Noted LecturerGAMBIER, Ohio (January 30, 2006) Outspoken environmentalist and noted author Terry Tempest Williams, whose interests range from land use and wildlife in the American West to wartime suffering in Rwanda, comes to campus this week to give two talks.
Williams will lead "A Conversation about Creative Writing" during Common Hour on Thursday, February 2, in Peirce Hall Lounge. That evening, she will lecture on "Circles of Community: From Castle Valley to Rwanda" at 7:30 p.m. in Higley Hall Auditorium.
A Utah native and sixth-generation Mormon, Williams is a fierce advocate for the wilderness, speaking out to Congress about potential threats to the environment, from proposals to exploit public lands in Utah in 1995, to drilling in the Arctic National Wildlife Refuge today.
The former naturalist-in-residence at the Utah Museum of Natural History is the author of thirteen books, including The Open Space of Democracy: New Patriotism; Red: Patience and Passion in the Desert; and Refuge: An Unnatural History of Family and Place. Her sense of stewardship and connection to the land are especially evident in Refuge, in which she explores both the flooding of the Bear River Migratory Bird Refuge in 1983 (from the unprecedented rise of the Great Salt Lake) and her mother's ovarian cancer, attributed to fallout from nuclear testing in the desert decades before.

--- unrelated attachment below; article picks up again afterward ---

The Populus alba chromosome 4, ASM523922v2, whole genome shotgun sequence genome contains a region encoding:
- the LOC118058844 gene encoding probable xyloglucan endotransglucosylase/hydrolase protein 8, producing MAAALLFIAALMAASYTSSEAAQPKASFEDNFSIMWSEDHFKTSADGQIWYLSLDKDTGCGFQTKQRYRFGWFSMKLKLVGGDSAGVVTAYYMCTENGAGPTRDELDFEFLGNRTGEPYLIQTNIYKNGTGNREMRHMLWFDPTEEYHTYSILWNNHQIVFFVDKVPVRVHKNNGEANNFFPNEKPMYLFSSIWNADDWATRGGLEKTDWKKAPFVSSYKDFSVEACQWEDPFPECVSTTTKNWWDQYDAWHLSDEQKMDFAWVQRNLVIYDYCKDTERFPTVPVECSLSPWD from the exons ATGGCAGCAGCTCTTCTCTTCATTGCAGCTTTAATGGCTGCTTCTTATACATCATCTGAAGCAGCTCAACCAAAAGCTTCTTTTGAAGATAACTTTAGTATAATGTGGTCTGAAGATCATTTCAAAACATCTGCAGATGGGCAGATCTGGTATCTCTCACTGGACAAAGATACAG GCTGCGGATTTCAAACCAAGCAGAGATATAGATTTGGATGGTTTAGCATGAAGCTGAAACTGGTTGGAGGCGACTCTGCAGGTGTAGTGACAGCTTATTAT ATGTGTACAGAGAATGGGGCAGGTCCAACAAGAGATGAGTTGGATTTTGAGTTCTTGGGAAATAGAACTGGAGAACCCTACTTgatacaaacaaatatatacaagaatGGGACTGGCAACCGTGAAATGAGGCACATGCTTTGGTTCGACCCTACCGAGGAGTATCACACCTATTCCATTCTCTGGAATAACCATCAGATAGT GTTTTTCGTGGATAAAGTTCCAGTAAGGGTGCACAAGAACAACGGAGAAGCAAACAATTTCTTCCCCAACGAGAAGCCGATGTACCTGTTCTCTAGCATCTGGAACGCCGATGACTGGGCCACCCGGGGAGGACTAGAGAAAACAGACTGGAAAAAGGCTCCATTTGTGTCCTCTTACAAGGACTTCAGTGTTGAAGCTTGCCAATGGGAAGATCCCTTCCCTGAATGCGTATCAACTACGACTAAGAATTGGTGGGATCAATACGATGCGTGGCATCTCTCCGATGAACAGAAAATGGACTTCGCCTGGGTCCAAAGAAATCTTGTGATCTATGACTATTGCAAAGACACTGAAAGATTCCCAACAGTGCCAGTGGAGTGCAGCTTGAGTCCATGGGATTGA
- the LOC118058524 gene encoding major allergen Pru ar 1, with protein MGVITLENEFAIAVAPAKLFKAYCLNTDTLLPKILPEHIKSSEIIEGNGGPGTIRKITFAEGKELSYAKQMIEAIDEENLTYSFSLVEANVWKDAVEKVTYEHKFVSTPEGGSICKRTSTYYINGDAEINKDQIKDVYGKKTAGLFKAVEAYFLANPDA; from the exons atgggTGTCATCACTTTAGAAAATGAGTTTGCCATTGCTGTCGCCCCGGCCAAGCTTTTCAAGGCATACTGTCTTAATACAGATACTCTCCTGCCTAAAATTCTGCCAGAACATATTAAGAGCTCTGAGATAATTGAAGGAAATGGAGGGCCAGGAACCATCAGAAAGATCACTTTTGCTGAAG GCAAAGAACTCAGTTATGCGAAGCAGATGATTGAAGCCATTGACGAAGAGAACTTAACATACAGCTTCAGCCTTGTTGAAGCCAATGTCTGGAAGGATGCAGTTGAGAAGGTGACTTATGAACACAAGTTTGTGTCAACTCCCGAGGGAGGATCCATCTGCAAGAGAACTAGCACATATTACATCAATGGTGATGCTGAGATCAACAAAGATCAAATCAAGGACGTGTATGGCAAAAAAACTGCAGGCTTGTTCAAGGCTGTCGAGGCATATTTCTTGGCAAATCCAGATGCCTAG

Williams is "not only a brilliant writer but a brilliant intellect," says Assistant Professor of American Studies Kevin Britz. "I think that history will locate her among environmental thinkers like John Muir, Henry David Thoreau, Rachel Carson, and Aldo Leopold." Britz uses Refuge in two of his courses, "because it works at so many levels: environmental science, social criticism, memoir, women's issues, and the importance of place."
He adds that Williams has provocative ideas on Mormonism (she still practices the religion), the West, the need for place and stewardship, and the current political climate.
Associate Professor of English Adele Davidson says, "Williams is a committed activist who has recently been speaking about her experiences of travel to Rwanda to see what artists and art can do to help heal some of the ravages of that war-torn land.
"Her book, The Open Space of Democracy, combines a concern for free speech and open lands--spaces that encourage citizens to share and grow," says Davidson. "Her writing style is incisive and sharp; she does not shy away from controversy, but she remains grounded in the things that unite us as inhabitants of a common land."
Both the Common Hour conversation and the evening lecture are free and open to the public. Williams will be available to sign her books, which are available at the bookstore, after each of the events.
Williams's visit is sponsored by Faculty Lectureships and cohosted by the American studies program and the English department. Though the author has not visited Kenyon before, her nephew, Nathan Thomas, was an English major in the Class of 1999.